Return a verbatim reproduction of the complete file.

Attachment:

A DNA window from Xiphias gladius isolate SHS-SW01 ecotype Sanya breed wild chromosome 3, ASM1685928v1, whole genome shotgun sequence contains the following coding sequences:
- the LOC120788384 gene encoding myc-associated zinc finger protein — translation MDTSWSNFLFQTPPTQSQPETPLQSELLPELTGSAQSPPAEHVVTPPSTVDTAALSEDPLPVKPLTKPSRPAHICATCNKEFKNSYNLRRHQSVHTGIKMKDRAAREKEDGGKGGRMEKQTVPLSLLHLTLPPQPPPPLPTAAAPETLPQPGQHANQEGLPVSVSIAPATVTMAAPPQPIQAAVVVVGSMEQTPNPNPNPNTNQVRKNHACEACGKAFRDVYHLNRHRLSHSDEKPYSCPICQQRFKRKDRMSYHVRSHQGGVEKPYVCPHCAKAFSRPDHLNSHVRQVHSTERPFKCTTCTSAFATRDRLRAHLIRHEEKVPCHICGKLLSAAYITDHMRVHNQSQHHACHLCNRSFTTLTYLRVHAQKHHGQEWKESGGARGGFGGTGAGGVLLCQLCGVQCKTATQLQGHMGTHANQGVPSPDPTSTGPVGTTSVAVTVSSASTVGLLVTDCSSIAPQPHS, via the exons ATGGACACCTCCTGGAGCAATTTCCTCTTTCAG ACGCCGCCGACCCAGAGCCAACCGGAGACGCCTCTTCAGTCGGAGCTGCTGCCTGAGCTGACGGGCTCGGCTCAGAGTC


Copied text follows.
A DNA window from Xiphias gladius isolate SHS-SW01 ecotype Sanya breed wild chromosome 3, ASM1685928v1, whole genome shotgun sequence contains the following coding sequences:
- the LOC120788384 gene encoding myc-associated zinc finger protein — translation MDTSWSNFLFQTPPTQSQPETPLQSELLPELTGSAQSPPAEHVVTPPSTVDTAALSEDPLPVKPLTKPSRPAHICATCNKEFKNSYNLRRHQSVHTGIKMKDRAAREKEDGGKGGRMEKQTVPLSLLHLTLPPQPPPPLPTAAAPETLPQPGQHANQEGLPVSVSIAPATVTMAAPPQPIQAAVVVVGSMEQTPNPNPNPNTNQVRKNHACEACGKAFRDVYHLNRHRLSHSDEKPYSCPICQQRFKRKDRMSYHVRSHQGGVEKPYVCPHCAKAFSRPDHLNSHVRQVHSTERPFKCTTCTSAFATRDRLRAHLIRHEEKVPCHICGKLLSAAYITDHMRVHNQSQHHACHLCNRSFTTLTYLRVHAQKHHGQEWKESGGARGGFGGTGAGGVLLCQLCGVQCKTATQLQGHMGTHANQGVPSPDPTSTGPVGTTSVAVTVSSASTVGLLVTDCSSIAPQPHS, via the exons ATGGACACCTCCTGGAGCAATTTCCTCTTTCAG ACGCCGCCGACCCAGAGCCAACCGGAGACGCCTCTTCAGTCGGAGCTGCTGCCTGAGCTGACGGGCTCGGCTCAGAGTC